The international transport of maritime containers employs multiple transport means, such as deep-sea vessels and trucks, or alternatively river barges and train sets. The planning and execution of combined transport operations is challenging, since resources are to be orchestrated efficiently while delivery of service must be reliable.
To address these challenges, the port of Rotterdam and its hinterland have become a living laboratory, where practitioners are performing pilot studies and academics develop new methods to put innovative logistics concepts to the test.
In the presentation, I will discuss how Synchromodal transport solutions offer mobility of freight instead of specific transport capacity. Containers that need to be transported are matched with transport options in a dynamic way. Practitioners have demonstrated the feasibility of the concept, while academics have elaborated on various decision models in support of e.g. network design, capacity planning, and routing. The living lab now progressively involves new modes of transport, such as semi-automated trucks that dynamically form platoons where consolidation is viable.
Advanced planning concepts, where multiple modes of transport are involved, tend to be more data intensive. However, the transportation industry is progressively recognizing the value of data as a strategic asset, not to be shared without compensation. Therefore, a proper understanding of what data is needed to enhance quality of planning is key. In some cases, a marginal improvement of data quality may already help create better prognostics and planning.
About the speaker
Prof. Rob Zuidwijk is professor of Global Supply Chains and Ports at Rotterdam School of Management, Erasmus University (RSM). The chair focuses on three topics: coordination for sustainable global supply chains, synchromodal transport networks (a flexible and integral deployment of different modes of transport on a network to better meet customer demand and sustainability objectives), and inter-organisational systems in logistics.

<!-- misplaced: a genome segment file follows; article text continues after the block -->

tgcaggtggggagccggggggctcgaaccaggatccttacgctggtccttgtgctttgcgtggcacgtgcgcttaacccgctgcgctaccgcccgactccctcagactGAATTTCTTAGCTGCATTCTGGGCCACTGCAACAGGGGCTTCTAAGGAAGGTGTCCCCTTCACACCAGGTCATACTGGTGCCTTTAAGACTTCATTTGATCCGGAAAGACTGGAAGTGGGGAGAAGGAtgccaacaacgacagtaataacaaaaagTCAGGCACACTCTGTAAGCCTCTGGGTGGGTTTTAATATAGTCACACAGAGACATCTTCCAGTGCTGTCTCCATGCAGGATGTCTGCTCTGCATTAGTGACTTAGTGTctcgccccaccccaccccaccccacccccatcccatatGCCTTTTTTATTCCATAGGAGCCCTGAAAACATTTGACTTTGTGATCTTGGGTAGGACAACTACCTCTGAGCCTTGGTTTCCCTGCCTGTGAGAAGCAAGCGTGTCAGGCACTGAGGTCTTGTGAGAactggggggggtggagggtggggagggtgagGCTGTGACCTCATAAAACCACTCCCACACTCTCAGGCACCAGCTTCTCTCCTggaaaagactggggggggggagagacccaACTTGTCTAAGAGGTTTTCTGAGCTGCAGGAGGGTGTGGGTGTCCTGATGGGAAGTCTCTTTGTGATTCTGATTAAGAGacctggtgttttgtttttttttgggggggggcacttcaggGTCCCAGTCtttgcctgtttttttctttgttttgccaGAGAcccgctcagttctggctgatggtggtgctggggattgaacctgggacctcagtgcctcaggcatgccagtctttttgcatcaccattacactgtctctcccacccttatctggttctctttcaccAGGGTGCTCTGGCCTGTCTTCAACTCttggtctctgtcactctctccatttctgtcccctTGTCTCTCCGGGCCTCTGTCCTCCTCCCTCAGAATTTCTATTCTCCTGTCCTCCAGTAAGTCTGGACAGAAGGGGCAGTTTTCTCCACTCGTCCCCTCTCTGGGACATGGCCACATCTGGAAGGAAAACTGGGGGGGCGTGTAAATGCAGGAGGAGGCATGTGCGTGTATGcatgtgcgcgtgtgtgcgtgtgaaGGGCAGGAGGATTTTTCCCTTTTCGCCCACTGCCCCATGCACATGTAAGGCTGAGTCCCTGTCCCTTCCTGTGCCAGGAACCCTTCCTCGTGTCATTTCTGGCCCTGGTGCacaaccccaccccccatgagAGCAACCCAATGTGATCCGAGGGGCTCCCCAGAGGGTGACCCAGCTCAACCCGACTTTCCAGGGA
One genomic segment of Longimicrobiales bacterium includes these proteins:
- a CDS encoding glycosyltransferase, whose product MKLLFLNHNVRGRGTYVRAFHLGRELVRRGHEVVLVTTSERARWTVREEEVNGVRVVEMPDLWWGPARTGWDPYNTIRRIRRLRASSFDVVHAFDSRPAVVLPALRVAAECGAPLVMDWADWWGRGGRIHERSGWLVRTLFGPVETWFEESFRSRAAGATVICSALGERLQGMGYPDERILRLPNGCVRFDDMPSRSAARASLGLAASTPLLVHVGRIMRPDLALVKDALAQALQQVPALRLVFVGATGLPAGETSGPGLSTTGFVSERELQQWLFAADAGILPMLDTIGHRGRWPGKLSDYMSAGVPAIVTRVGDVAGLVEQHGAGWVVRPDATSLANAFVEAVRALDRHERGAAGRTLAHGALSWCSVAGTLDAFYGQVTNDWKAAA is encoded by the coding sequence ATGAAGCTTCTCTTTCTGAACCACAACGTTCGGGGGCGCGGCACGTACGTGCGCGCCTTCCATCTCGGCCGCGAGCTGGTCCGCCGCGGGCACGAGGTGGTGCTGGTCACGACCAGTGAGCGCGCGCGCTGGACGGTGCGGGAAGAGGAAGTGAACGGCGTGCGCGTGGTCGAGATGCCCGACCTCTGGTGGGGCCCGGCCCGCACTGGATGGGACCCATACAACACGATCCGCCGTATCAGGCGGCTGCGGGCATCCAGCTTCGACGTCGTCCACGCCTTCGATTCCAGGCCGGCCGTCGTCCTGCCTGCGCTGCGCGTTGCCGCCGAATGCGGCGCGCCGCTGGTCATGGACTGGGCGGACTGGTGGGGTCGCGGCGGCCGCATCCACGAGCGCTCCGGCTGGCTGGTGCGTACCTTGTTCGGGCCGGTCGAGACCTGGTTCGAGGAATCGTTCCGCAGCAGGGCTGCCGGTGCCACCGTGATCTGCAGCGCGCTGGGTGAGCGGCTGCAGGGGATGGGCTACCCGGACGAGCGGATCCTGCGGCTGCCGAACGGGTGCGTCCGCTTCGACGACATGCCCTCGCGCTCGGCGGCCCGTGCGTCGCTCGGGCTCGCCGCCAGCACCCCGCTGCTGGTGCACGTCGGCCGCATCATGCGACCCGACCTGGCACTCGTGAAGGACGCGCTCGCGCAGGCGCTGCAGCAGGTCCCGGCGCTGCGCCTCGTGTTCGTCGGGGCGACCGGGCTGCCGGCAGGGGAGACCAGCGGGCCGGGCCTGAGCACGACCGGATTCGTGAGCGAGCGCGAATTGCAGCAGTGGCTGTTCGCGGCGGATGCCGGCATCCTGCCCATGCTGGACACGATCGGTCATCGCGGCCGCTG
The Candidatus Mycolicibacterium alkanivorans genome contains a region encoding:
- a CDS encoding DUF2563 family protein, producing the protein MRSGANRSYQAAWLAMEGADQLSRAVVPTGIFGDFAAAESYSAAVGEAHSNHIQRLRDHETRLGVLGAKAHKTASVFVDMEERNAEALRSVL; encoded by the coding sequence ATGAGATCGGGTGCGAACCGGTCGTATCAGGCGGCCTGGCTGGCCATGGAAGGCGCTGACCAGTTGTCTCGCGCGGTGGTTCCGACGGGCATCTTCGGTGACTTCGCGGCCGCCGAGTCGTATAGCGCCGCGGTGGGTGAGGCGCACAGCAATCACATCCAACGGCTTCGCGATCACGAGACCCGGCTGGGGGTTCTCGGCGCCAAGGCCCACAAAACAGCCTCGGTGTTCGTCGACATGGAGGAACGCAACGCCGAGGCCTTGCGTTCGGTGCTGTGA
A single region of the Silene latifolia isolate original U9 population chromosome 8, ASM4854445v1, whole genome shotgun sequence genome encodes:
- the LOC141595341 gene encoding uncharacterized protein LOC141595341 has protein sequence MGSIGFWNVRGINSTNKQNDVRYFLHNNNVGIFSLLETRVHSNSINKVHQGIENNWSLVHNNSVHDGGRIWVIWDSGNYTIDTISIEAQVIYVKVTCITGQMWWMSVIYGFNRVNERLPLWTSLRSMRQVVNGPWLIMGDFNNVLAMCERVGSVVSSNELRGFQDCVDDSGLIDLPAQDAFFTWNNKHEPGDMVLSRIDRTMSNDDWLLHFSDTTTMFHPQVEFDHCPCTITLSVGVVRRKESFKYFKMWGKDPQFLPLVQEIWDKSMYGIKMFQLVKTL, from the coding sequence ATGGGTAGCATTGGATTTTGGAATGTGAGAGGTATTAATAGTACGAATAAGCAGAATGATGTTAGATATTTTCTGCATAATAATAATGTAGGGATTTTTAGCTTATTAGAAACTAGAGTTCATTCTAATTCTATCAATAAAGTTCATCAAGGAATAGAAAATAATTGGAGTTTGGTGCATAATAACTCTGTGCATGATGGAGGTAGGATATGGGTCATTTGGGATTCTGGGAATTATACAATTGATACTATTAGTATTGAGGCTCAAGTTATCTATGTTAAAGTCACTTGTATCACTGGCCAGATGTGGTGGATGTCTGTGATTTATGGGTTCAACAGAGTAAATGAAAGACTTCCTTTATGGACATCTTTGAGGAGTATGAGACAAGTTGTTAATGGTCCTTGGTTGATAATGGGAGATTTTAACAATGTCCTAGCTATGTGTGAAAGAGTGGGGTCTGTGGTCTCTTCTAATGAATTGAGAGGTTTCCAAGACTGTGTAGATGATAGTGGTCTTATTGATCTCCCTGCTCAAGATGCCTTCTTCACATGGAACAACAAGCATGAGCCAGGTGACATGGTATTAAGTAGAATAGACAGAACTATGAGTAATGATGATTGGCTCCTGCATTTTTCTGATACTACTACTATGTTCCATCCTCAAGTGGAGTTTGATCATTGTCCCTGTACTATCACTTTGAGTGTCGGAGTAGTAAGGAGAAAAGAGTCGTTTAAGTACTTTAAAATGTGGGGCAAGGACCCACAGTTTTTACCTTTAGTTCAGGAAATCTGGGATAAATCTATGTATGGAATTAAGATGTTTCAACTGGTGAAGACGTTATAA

His work has been published in journals like California Management Review, Transportation Science, Manufacturing & Service Operations Management, Communications of the ACM, and Production and Operations Management. He has participated and coordinated funded research projects in the area of international logistics and container transport.
He teaches freight transport systems, intermodal transportation, international logistics and global supply chain management, and inter-organizational systems in logistics to BSc, MSc, and PhD students, and he is also involved in post-experience courses.
Professor Rob Zuidwijk makes a significant contribution to Smartport, a strong research community in port-related research for which RSM and EUR are one of the main stakeholders. He is also Captain of Science of the Topsector Logistics in the Netherlands.
Professor Zuidwijk received his PhD in Mathematics from Erasmus University and has held a one-year visiting position at the University of California at Los Angeles.